Opioid Crisis: Does A 'Public Health Emergency' Go Far Enough?

Oct 26, 2017
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DAVID GREENE, HOST:

The Trump administration says that the president today is going to declare the nation's opioid crisis a public health emergency. This action follows through on a recommendation a White House commission made back in August, but it ignores most of the commission's other recommendations for tackling head-on the opioid epidemic. Let's talk this through with NPR's Greg Allen, who's been following the story. Hi there, Greg.

GREG ALLEN, BYLINE: Hi, David.

GREENE: So one of the concerns being expressed is that declaring a public health emergency, as we're expecting from the president today, is not going to go far enough. As you've been talking to experts and advocates, what are they saying?

ALLEN: Well, people, I think, are very disappointed in this. I think part of the reason is that this has been building for so long. This started over the summer when the commission, the president's commission recommended this action, and they did mention public health emergency, but they recommended a lot of other things, too. This plan basically ticks the box of a public health emergency but does very little beyond that. As one person said to me, this is really not a plan, especially because there's no new money entailed in this. And that's the key issue. If there's not any money being spent to help combat the opioid crisis then what are we going to accomplish?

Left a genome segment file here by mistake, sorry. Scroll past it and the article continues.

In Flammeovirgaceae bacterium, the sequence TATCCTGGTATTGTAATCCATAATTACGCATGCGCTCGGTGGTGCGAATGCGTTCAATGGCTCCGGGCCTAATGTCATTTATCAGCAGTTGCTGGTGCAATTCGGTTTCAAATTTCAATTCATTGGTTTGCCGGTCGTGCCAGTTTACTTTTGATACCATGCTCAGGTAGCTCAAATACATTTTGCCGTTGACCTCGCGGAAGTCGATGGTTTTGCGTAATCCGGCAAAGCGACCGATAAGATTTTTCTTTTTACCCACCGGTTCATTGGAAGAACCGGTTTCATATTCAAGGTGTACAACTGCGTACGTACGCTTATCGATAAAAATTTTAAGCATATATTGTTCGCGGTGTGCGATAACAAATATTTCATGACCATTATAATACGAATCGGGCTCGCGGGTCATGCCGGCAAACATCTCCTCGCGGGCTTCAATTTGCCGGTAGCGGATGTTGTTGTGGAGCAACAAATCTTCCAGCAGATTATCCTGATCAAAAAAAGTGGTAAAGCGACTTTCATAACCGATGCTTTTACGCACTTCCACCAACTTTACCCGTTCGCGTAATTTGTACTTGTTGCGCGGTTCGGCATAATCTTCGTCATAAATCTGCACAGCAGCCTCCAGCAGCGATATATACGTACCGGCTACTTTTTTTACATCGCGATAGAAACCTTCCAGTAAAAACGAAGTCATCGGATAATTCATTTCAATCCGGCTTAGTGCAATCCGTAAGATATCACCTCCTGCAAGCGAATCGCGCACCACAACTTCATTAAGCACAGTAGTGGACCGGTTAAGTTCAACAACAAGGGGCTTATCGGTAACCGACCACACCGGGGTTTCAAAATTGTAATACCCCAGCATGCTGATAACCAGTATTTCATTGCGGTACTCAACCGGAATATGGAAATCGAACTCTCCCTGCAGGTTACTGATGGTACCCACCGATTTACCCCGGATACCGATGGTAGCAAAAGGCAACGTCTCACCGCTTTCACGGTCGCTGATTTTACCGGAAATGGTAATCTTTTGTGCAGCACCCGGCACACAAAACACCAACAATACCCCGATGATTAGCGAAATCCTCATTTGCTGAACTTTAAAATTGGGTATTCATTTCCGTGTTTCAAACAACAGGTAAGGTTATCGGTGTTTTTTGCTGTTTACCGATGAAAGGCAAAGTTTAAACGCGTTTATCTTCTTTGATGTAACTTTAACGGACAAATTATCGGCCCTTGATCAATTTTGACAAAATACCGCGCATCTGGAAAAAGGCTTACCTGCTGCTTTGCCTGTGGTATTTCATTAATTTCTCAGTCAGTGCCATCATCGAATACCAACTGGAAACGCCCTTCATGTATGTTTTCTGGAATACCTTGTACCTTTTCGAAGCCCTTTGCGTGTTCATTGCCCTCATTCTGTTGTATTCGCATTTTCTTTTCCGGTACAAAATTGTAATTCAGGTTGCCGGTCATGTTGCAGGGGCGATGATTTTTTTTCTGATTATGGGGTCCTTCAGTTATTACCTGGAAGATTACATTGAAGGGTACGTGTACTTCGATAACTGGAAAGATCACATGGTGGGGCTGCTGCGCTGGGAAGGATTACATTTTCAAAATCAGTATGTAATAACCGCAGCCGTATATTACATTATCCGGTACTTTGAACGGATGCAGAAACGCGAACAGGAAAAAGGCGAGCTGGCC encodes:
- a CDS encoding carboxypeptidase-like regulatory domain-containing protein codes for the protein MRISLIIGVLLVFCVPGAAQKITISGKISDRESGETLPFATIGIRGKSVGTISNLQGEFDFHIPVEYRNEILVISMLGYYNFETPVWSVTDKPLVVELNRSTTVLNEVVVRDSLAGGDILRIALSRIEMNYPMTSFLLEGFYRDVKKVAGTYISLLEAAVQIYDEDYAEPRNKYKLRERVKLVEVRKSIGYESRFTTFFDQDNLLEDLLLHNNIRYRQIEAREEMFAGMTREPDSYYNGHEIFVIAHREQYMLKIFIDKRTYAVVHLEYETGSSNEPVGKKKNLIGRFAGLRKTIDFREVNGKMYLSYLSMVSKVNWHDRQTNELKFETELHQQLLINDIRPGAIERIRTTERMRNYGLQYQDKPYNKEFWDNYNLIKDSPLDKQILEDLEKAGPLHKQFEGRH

GREENE: No new money. And that sounds very important to note because a lot of people are expecting different language, some sort of national emergency that would have new revenue. So if this falls short, what does the White House say it is going to accomplish with this decision?

ALLEN: Well, the White House says that they will talk to Congress about the budget and they will include more money. They'll see about including money for opioid treatment in the budget. But as one advocate pointed out to me, there's already a $400 million cut in the budget for the federal agency that actually deals with opioid abuse. So if they want to spend money, they could have put it in their budget already. That might be coming. They say - the administration also says they're doing a lot on opioids already. They talked about that a lot.

But this public health emergency does offer some new guidance, some new powers. One thing it will do, allow the administration to use - doctors can use telemedicine to prescribe drugs, medications for people who are trying to get off drugs. It does a few other things. Allows them to work on staffing, and it redirects some money from some other programs to allow to be used in addiction services. But that's fairly limited, and that falls short of what many people were looking for.

GREENE: OK. So it's sort of cutting through some of the logistical hurdles to help people get treatment moving money around, but it sounds like the bottom line is that the president would need to actually work with Congress to get a lot more money if this was going to meet the expectations that some people were hoping for.

ALLEN: That's right. And if he declared a national emergency, it would give him powers to do a lot of this on his own. There were so many things that the president's commission asked for that are not in here. They wanted to expand the number of beds for treatment. This does nothing along those lines. They wanted waivers for Medicaid so more people could get get treatment. They wanted to have a fund set up for medically assisted treatment for people with addiction services. So a lot of these things that they are all calling for, most of them are not in here at all, just that basic thing of a public health emergency.

GREENE: OK. I'm speaking to NPR's Greg Allen about an announcement we're expecting from the president today declaring the opioid crisis a public health emergency, which falls short of what many people were hoping for and expecting, but that the White House says will actually improve treatment around the country. Greg, thanks.

ALLEN: You're welcome. Transcript provided by NPR, Copyright NPR.